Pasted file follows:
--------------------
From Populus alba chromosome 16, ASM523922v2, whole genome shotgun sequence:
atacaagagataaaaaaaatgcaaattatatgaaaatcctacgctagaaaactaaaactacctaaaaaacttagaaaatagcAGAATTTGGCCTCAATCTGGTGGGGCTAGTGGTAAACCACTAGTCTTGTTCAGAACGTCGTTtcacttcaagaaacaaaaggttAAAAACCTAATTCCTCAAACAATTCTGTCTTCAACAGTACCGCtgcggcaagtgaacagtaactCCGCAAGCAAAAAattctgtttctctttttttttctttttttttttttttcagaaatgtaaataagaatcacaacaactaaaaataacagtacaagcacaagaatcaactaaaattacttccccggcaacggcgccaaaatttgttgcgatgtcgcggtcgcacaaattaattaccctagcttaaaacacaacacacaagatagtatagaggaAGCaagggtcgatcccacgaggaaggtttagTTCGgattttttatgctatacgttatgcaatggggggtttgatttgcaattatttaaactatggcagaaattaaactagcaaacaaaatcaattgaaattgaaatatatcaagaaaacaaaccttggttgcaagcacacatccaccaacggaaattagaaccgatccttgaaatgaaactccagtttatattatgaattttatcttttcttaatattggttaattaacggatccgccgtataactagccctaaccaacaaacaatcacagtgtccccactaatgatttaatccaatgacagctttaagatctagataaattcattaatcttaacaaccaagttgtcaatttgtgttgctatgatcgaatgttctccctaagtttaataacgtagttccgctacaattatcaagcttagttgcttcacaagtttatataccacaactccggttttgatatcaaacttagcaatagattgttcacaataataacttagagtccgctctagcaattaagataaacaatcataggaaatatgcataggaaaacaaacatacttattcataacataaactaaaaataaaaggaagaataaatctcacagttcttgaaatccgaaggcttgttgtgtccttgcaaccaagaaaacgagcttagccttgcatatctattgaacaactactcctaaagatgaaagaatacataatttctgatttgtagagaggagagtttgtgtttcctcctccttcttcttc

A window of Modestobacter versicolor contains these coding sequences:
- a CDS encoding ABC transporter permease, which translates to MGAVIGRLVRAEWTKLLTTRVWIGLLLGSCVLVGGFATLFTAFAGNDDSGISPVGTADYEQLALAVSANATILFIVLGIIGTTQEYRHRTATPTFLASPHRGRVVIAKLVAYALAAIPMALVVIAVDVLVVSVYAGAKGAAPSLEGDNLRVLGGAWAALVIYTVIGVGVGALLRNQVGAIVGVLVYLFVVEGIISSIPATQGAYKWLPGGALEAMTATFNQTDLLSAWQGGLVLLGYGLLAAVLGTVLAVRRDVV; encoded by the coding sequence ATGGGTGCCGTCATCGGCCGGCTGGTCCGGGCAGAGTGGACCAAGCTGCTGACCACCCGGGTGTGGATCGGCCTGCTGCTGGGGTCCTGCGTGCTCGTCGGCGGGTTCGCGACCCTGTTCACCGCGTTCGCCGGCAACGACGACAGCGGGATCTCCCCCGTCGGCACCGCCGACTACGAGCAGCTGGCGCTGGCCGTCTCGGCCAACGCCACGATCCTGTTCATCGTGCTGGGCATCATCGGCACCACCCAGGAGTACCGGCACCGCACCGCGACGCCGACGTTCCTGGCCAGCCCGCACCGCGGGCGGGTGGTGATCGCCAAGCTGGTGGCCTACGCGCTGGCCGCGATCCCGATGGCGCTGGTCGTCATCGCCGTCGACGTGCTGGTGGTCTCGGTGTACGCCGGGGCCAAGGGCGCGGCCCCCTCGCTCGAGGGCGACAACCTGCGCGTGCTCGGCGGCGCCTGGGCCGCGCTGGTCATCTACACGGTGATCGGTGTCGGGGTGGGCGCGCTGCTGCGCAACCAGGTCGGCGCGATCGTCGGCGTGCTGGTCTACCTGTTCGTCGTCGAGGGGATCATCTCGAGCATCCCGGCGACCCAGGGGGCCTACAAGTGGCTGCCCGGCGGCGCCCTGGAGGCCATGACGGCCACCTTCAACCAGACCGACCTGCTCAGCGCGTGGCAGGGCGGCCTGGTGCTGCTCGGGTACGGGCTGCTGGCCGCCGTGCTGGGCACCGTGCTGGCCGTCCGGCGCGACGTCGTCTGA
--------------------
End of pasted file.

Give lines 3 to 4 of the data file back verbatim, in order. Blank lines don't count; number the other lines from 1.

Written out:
A window of Modestobacter versicolor contains these coding sequences:
- a CDS encoding ABC transporter permease, which translates to MGAVIGRLVRAEWTKLLTTRVWIGLLLGSCVLVGGFATLFTAFAGNDDSGISPVGTADYEQLALAVSANATILFIVLGIIGTTQEYRHRTATPTFLASPHRGRVVIAKLVAYALAAIPMALVVIAVDVLVVSVYAGAKGAAPSLEGDNLRVLGGAWAALVIYTVIGVGVGALLRNQVGAIVGVLVYLFVVEGIISSIPATQGAYKWLPGGALEAMTATFNQTDLLSAWQGGLVLLGYGLLAAVLGTVLAVRRDVV; encoded by the coding sequence ATGGGTGCCGTCATCGGCCGGCTGGTCCGGGCAGAGTGGACCAAGCTGCTGACCACCCGGGTGTGGATCGGCCTGCTGCTGGGGTCCTGCGTGCTCGTCGGCGGGTTCGCGACCCTGTTCACCGCGTTCGCCGGCAACGACGACAGCGGGATCTCCCCCGTCGGCACCGCCGACTACGAGCAGCTGGCGCTGGCCGTCTCGGCCAACGCCACGATCCTGTTCATCGTGCTGGGCATCATCGGCACCACCCAGGAGTACCGGCACCGCACCGCGACGCCGACGTTCCTGGCCAGCCCGCACCGCGGGCGGGTGGTGATCGCCAAGCTGGTGGCCTACGCGCTGGCCGCGATCCCGATGGCGCTGGTCGTCATCGCCGTCGACGTGCTGGTGGTCTCGGTGTACGCCGGGGCCAAGGGCGCGGCCCCCTCGCTCGAGGGCGACAACCTGCGCGTGCTCGGCGGCGCCTGGGCCGCGCTGGTCATCTACACGGTGATCGGTGTCGGGGTGGGCGCGCTGCTGCGCAACCAGGTCGGCGCGATCGTCGGCGTGCTGGTCTACCTGTTCGTCGTCGAGGGGATCATCTCGAGCATCCCGGCGACCCAGGGGGCCTACAAGTGGCTGCCCGGCGGCGCCCTGGAGGCCATGACGGCCACCTTCAACCAGACCGACCTGCTCAGCGCGTGGCAGGGCGGCCTGGTGCTGCTCGGGTACGGGCTGCTGGCCGCCGTGCTGGGCACCGTGCTGGCCGTCCGGCGCGACGTCGTCTGA